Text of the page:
Annabelle after 3 years of love.

I was recently asked in an interview whether I make toys for my girls or for home decor.  Without needing to think, I responded, "Absolutely for my kids."  If you stepped inside my house, this would be quite evident.

Bed head.

My middle and youngest daughter still play quite heavily with their handmade toys. My oldest sleeps with a few, and uses her dolls primarily for sewing doll clothes.  But between the younger two, their collection of toys moves back and forth, from beds, bedrooms, the living room, to Grandma's house, etc.  These toys travel.

I sometimes sigh when I pick a handmade doll off the floor, or find one crammed at the bottom of the bed, and take a closer look at their signs of wear love.  But then I remind myself - this is why I make them.


So I quickly pat their hair back into place and tuck the doll back into their bed, doll bed, or trunk.

Gumdrop after 7 months of love.

Sometimes I know beforehand that the yarn I choose for hair won't hold up very well over time.  Other times, it's just trial-and-error.  I knew that the yarn I used for Annabelle (Blue Sky Alpaca) was going to be fuzzy.  I was ok with that.  And i had no doubt that Gumdrop's hair was doomed :). 

Gumdrop's hair after a few "scrunches"

Still, my youngest thinks Gumdrop looks perfect (big advantage of making things for little ones), so I just scrunch Gumdrop's ponytails and put her back on my daughter's bed.

 Rose Doll after 4 years of love.

Yarn choice is important when considering signs of wear love.  I think wool ultimately holds up well.  But, unless a doll just sits on the shelf, even the best wool yarn will show signs of love over time.  My middle daughter sleeps next to her Rose Doll every night.  The top of the doll's head is a bit fuzzy now, but her ponytails look great, all things consdered.  I feel like I could "clean-up" Rose Doll's head a bit if I wanted.  Hmmm...I wonder if a sweater shaver would work?  But then again...why?  Toys are meant to be loved.

Mohair, pictured below, holds up, too.

(Floppy) Poppy after 4+ years of love.

Still, floppy necks will happen over time.

Along with other signs of love.

Sometimes, these signs can be cleaned up...

Bunting Doll after almost 8 years of love.

Sometimes this "love" is hard to remove.  That's eyeliner on the Bunting Doll above.  I tried to remove it years ago.  Nowadays, it reminds me how much my middle daughter liked to "explore" the vanity/bath area at our old home.  I remember the day that I found my daughter perched precariously on a chair (she was about 1 1/2 ), coloring on this doll.  Seems like yesterday.

I'll spare you a photo of the handmade doll that fell victim to a stomach virus...as in, my middle daughter got sick in bed...and the doll was next to her.  :(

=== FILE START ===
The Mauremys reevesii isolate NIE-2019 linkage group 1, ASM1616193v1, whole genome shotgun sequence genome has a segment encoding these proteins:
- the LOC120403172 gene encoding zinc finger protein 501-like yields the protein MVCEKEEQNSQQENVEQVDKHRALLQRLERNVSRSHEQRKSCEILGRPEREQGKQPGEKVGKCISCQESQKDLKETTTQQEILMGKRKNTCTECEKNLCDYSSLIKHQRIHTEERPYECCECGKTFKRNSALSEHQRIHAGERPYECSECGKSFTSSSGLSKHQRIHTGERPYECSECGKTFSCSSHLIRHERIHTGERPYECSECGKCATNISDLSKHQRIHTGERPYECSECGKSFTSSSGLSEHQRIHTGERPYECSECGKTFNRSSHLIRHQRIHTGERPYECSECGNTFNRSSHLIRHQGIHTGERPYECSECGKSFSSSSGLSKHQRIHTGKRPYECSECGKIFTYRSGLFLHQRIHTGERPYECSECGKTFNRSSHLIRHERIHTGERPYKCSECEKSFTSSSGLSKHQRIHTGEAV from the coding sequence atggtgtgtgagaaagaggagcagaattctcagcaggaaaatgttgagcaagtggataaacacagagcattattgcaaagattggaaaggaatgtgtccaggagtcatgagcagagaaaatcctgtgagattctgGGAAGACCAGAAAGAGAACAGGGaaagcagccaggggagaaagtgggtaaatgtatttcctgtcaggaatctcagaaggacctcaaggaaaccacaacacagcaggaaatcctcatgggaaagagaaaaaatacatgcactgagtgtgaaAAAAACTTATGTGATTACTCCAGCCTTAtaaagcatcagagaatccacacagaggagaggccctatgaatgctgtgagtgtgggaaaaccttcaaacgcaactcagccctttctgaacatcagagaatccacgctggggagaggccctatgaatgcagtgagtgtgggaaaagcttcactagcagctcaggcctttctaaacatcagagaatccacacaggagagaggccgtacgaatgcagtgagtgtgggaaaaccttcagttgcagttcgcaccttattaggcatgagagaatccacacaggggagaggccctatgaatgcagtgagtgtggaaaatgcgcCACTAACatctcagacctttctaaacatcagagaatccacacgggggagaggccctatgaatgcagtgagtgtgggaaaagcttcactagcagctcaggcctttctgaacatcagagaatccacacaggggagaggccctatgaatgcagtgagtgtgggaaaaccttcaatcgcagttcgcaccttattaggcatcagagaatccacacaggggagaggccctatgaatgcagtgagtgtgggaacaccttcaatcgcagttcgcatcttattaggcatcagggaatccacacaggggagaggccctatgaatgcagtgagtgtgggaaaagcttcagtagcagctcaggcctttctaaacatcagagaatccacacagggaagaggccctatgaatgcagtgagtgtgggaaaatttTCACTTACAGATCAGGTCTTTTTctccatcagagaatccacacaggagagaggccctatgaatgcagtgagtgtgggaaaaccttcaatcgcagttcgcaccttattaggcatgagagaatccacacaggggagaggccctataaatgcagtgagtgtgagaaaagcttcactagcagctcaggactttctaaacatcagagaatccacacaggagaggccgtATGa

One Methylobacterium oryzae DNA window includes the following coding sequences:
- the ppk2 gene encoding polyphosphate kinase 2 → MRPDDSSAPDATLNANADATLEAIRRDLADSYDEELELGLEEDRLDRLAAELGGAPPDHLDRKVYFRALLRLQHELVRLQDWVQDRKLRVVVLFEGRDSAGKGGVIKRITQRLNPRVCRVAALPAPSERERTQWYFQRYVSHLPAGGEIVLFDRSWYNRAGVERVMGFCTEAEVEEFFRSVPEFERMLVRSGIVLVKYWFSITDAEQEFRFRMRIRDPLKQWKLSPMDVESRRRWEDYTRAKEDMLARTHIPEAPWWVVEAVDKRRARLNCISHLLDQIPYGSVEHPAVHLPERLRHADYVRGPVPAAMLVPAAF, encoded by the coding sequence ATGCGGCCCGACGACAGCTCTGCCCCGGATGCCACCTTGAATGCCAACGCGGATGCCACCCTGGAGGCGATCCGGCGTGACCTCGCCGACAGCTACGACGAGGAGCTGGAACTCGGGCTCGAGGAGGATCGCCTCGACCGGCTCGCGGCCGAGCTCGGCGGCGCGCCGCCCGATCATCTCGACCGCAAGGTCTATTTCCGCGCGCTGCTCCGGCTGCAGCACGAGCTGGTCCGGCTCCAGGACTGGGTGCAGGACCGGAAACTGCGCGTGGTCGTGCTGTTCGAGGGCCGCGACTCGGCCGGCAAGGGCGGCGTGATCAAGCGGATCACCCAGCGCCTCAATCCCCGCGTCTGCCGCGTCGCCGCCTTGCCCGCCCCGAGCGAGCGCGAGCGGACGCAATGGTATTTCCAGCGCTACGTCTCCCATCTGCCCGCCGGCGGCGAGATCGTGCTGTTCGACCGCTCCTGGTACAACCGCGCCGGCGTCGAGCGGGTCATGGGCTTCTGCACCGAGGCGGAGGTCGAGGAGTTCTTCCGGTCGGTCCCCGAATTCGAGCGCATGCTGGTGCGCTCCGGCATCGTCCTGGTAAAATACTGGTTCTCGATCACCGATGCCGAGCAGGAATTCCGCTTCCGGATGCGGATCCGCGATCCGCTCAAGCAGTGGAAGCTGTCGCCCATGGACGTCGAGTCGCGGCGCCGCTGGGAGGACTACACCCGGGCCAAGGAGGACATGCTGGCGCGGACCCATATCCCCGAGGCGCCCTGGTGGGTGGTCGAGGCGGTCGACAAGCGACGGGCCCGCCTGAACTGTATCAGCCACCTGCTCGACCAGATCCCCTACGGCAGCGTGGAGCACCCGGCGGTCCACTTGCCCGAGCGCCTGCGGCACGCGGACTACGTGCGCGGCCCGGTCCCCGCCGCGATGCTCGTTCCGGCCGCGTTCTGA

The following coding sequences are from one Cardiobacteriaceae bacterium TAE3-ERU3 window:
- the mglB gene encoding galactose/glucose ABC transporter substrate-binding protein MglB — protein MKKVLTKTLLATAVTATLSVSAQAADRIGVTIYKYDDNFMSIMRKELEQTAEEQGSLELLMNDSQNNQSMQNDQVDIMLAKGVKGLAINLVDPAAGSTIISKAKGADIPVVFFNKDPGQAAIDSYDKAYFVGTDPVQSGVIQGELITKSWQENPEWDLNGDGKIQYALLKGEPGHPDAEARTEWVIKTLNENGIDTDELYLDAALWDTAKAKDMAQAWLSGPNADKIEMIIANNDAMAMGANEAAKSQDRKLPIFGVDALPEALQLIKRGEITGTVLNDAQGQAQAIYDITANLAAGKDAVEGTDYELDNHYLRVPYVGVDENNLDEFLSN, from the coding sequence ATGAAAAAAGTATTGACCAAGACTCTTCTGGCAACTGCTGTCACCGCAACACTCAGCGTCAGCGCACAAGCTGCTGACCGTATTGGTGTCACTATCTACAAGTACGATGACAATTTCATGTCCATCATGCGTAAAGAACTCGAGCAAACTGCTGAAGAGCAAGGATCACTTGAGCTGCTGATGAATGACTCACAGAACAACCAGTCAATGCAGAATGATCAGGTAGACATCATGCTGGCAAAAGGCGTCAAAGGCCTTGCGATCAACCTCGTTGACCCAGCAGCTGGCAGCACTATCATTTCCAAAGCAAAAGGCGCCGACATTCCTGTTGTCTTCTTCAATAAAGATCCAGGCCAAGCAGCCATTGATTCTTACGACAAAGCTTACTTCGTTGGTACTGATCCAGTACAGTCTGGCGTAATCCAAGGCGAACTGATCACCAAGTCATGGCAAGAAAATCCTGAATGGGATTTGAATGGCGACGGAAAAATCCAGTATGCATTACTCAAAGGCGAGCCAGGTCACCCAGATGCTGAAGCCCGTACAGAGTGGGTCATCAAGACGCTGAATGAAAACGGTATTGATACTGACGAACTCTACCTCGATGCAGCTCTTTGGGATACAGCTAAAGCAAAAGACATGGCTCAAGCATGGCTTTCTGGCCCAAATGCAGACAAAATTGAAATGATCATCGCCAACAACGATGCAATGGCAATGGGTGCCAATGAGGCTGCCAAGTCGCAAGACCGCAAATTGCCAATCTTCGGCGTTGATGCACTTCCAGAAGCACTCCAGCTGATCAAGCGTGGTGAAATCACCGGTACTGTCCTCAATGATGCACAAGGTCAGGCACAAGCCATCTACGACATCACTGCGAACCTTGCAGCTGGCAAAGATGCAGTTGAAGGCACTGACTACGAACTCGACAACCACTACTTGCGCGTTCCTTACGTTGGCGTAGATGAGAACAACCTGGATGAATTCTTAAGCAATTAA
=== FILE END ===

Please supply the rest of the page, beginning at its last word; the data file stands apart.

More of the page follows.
That doll ended up being scrubbed and eventually put in the washing machine...and she's still stained.  I knit her a turtleneck sweater which mostly covers the stains.  Mostly.

Sigh.  Poor kid and poor doll.

Kit, Chloe, Louise Doll after 4+ years of love.

In a few cases, I plan to "do something" to these loved dolls and toys.  Like the doll's leg pictured above.  That's silly putty (?!?).  Why was silly putty in my daughter's bed?  I don't know.  But in this case, I plan to replace the leg at some point.  Easy enough.

For the most part, however, I'll leave the "love" alone.  

When the toys I make my kids start getting dusty sitting on the shelf...when I stop picking them up off the floor and seeing new signs of love...I'll know it's time for me to re-evaluate making additional toys for my girls.

But for now, these toys are loved.


  1. What a lovely post. It's difficult sometimes but important to keep in mind why we make these very special gifts for our children. But in the end, when we see a well-loved toy, it is even more special. Thank you for the reminder.

  2. How lovely to see these well-used dolls! It is a 3D expression of love and appreciation. Thanks for sharing.

    1. These photos are just a sampling...I don't think there is one toy I've made them that is in "new/perfect" condition. Even the doll up in my header just had an arm sewn back on! It was coming loose.

  3. To see your dolls in 'used' condition is the best vote of thanks the children can give you, the doll that sits unplayed with on a shelf was not wanted much. I am about to buy your book and wonder if I'll chicken out in the fear of producing a little doll that nobody could love! Wish me luck, I sew well, but embroidering features worries me, I don't want to make one that nobody wants to play with....

    1. Wishing you luck! I'm sure what you make will be loved - but I can totally relate to your fear. I've made clothes and toys for adults/kids who were completely underwhelmed by their handmade gifts. That never feels good. But I realize that handmade is not for everyone. Luckily, my girls appreciate it. I'd love to see what you make. Virtual appreciation helps!

  4. Such a perfect post for those of us who make dolls for children :-) They WILL be loved, and carry those marks proudly, just like the Velveteen Rabbit.


  5. This is such a beautiful post! Sometimes I worry about whether a fabric (like fleece, etc) will pill, or look shabby after a while - but really, after a while They Should, right? And the little ones love them all the more for the years of cuddles they have given.

  6. Nice dolls! Maybe you could get some dolls your kids dont play with as often(and to stock up on new ones) and donate them to kids who dont have presents for christmas.